Knee injury kept LTS-Felt rider out of competition for nearly 7 weeks
After being sidelined for nearly seven weeks with a knee injury, Ryan Trebon (LTS-Felt) will return to 'cross racing on Saturday in Chicago, Illinois for a weekend of competition at Chicago Cyclocross Cup New Year's Resolution.
The last time Ryan Trebon (LTS-Felt) was racing at the top of his game was Saturday, November 12 on the first day of the Exergy US Gran Prix of Cyclocross Derby City Cup in Louisville, Kentucky where he finished a close second to Jeremy Powers (Rapha Focus). The next day, however, Trebon crashed heavily while warming up for the Sunday's round of the Derby City Cup and it was questionable whether he'd be able to even start. Hoping to remain in the overall lead of the USGP series, Trebon raced in considerable pain and managed to finish 10th, but it wasn't enough to defend the jersey which passed onto Powers' shoulders.
The knee injury turned out to be more serious than originally thought, which kept Trebon from racing until now, including contesting the final weekend of racing in the USGP series held in his hometown of Bend, Oregon plus an anticipated European racing block with the Euro 'Cross Camp.
"I'd say I'm about 85 percent there with my knee," Trebon told Cyclingnews. "It still has some residual swelling, but I'm getting there. I had about 12 days off the bike and started to be able to train again. I feel pretty good."
After resuming training at his home in Bend, Trebon recently concluded approximately two weeks of training in sunny San Diego, California which included a day of riding with Chris Horner.
"I did a ton of training while down there. He's (Chris Horner) a good friend of mine and he lives down there in San Diego so I just went out one day on a ride with him just to catch up and hang out a bit. It was good, we rode for about three hours."
Trebon is eager once again suit up for competition, but he's cautiously optimistic about his chances in Chicago.
"It will be seven weeks since I raced so I'm not expecting to win this weekend but I would like to be competitive and see how the legs feel and kind of sort things out," said Trebon. "I'm just happy to be out there racing again. That's for me important and I hope my condition can be enough to be competitive."
One week later, Trebon will line-up to vie for the US national cyclo-cross championship in Madison, Wisconsin on January 8 where he'll be looking to earn his third elite national title. The Nationals venue will be a new course for Trebon and many of the favourites, but the LTS-Felt rider takes it all in stride.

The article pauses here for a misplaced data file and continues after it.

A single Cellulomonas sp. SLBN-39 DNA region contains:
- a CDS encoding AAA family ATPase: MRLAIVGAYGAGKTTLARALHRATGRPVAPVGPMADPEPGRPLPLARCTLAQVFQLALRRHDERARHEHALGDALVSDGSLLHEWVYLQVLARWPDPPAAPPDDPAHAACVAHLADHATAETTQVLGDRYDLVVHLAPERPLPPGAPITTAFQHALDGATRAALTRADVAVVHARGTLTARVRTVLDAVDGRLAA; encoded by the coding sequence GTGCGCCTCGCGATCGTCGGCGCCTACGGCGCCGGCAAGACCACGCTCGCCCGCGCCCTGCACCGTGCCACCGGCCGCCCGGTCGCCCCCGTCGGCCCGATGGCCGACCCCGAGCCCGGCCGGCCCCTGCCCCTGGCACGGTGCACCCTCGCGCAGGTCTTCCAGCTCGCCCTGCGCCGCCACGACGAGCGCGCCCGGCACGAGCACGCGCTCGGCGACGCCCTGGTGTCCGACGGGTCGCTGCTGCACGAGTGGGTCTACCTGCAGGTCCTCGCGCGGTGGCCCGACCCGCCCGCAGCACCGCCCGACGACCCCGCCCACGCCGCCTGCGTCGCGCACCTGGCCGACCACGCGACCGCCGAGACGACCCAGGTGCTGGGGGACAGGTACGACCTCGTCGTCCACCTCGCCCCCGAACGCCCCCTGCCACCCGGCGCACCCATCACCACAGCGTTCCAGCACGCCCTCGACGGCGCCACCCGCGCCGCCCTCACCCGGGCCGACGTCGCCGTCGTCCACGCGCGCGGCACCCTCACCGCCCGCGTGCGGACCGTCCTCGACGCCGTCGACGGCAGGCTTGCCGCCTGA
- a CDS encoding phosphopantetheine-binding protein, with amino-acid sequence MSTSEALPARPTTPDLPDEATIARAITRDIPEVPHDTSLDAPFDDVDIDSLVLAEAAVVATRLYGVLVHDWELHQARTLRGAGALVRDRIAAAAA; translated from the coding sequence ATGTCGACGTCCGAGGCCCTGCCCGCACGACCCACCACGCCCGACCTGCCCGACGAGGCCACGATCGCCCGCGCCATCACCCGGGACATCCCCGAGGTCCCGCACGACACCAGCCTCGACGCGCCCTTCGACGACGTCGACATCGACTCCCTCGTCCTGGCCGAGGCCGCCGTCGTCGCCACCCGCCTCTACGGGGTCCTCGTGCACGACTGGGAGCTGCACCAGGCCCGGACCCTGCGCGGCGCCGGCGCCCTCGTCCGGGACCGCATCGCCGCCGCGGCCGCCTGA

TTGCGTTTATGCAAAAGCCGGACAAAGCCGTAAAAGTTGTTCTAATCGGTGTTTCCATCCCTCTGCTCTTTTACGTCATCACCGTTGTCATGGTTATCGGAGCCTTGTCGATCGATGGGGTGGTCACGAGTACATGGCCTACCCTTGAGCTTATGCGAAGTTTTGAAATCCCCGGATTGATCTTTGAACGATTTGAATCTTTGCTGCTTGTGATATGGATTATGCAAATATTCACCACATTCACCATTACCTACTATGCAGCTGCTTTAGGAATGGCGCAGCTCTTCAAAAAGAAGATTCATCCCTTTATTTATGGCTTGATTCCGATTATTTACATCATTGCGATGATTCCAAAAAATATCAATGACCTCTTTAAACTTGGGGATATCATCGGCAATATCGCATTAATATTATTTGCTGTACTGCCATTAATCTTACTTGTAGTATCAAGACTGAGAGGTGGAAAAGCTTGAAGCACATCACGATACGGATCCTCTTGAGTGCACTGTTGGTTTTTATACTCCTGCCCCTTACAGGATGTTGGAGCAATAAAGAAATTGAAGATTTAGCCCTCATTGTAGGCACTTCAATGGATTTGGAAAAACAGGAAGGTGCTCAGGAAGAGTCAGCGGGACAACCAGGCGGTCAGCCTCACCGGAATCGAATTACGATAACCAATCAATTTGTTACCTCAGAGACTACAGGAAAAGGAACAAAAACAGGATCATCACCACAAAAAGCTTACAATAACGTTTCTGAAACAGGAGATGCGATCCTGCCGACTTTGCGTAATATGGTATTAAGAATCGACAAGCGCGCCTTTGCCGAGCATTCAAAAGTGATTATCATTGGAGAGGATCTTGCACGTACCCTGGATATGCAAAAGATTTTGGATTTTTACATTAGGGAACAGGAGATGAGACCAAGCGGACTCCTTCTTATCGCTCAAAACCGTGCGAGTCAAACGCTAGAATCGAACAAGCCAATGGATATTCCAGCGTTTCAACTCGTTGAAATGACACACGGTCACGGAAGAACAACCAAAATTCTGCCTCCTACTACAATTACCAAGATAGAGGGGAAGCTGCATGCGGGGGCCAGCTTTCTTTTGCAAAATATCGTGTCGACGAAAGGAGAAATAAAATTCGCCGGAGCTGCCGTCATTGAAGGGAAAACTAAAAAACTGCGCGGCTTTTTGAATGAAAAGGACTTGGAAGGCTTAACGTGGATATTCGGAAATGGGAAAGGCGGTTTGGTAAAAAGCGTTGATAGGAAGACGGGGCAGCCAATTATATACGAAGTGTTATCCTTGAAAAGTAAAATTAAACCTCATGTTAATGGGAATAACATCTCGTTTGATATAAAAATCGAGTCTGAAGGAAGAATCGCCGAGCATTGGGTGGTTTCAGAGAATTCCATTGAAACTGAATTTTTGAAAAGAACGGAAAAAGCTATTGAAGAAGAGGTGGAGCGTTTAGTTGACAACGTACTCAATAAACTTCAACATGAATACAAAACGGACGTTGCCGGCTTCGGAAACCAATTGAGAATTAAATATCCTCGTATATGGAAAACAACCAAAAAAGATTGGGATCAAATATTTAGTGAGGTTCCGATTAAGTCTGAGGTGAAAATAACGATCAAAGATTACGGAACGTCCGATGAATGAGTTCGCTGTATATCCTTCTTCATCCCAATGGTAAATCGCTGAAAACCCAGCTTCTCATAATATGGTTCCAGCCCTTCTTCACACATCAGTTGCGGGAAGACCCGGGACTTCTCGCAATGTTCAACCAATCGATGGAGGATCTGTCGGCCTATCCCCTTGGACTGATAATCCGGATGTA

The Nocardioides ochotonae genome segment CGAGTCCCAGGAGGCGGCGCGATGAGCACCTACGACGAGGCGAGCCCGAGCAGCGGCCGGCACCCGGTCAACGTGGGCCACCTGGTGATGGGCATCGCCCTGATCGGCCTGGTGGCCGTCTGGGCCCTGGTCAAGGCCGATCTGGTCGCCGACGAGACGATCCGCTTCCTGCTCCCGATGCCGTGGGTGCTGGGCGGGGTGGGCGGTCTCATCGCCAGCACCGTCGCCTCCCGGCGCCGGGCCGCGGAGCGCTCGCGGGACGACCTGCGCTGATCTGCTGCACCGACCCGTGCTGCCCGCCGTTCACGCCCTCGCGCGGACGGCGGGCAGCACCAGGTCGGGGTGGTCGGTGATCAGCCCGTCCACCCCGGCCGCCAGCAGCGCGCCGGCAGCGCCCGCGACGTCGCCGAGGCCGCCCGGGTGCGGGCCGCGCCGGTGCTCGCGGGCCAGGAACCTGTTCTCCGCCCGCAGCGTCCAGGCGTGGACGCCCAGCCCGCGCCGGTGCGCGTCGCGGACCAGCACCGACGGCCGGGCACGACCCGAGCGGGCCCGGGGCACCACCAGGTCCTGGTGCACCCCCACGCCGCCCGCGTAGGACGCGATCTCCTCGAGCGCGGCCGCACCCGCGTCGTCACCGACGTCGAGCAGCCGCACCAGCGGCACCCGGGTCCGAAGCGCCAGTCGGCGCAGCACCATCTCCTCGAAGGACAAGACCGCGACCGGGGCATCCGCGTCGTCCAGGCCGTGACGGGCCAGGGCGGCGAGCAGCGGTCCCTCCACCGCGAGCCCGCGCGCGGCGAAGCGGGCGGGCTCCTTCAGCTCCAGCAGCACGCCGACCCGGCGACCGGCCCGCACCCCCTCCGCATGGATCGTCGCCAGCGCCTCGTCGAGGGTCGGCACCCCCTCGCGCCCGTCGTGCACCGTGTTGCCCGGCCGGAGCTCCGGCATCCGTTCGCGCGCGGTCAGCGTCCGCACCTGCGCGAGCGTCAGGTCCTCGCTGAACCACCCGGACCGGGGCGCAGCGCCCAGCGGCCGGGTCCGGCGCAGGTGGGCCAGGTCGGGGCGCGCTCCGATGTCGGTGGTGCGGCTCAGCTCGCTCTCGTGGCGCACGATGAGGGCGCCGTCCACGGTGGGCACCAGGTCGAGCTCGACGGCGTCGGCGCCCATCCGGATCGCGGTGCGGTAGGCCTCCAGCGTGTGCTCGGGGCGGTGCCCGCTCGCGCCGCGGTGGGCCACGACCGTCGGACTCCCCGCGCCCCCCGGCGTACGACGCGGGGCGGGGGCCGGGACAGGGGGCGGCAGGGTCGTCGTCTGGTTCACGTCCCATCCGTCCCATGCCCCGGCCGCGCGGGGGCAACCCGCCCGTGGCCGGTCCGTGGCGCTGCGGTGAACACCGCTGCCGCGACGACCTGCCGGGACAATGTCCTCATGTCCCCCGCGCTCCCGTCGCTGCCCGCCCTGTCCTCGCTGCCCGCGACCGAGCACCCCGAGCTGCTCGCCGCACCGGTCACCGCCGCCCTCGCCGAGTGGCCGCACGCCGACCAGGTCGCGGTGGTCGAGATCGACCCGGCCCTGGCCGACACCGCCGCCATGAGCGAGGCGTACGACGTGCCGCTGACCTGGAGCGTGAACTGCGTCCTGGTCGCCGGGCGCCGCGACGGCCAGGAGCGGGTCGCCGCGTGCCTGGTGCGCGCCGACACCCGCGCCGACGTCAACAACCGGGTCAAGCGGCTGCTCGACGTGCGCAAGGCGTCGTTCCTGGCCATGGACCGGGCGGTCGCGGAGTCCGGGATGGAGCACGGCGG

"I've just seen what's online (regarding the Madison venue)," said Trebon. "For me I think any course is good as long as I have good fitness and I'm riding my bike well on the day. I don't think one course favours me over another, it all just depends on who's got the best legs that day.
"I think we're all pretty confident bike handlers and evenly matched in fitness. Sometimes I'm a little bit off and sometimes I'm a little bit better."
Sandy Koksijde Worlds venue to Trebon's liking
One day after contesting US 'cross nationals, Trebon will fly to his European base in Belgium where he'll prepare for two World Cup rounds in Liévin, France on January 15 and Hoogerheide, The Netherlands one week later. On January 29th, Trebon will compete at the elite world championships in Koksijde, Belgium, a venue known for its challenging sandy parcours.
It's been five years since Trebon has raced in Koksijde and he looks forward to once again powering through the deep sand, where his best result was 9th in 2005.
"I really like that particular venue," said Trebon. "I've never raced the new course, I've always raced the older one, but I like racing in the sand. I like those really hard, selective courses.
"I like that race because it's so atypical. I don't think alot of people understand just how different it is with all that sand. Here in the US we may go race through a volleyball court, but there it's big, long sand sections and it takes so much technique. You have to have a ton of power to get through that stuff but you also need to have smooth, controlled technique and let the bike kind of float around. If you just try to muscle your bike and completely out-power a section you just go nowhere. When you see people that are good at it it's pretty cool to watch.
"I'm hoping I'll have good luck on that day. It just kind of depends - you have to have a good start and then just stay smooth on the bike."
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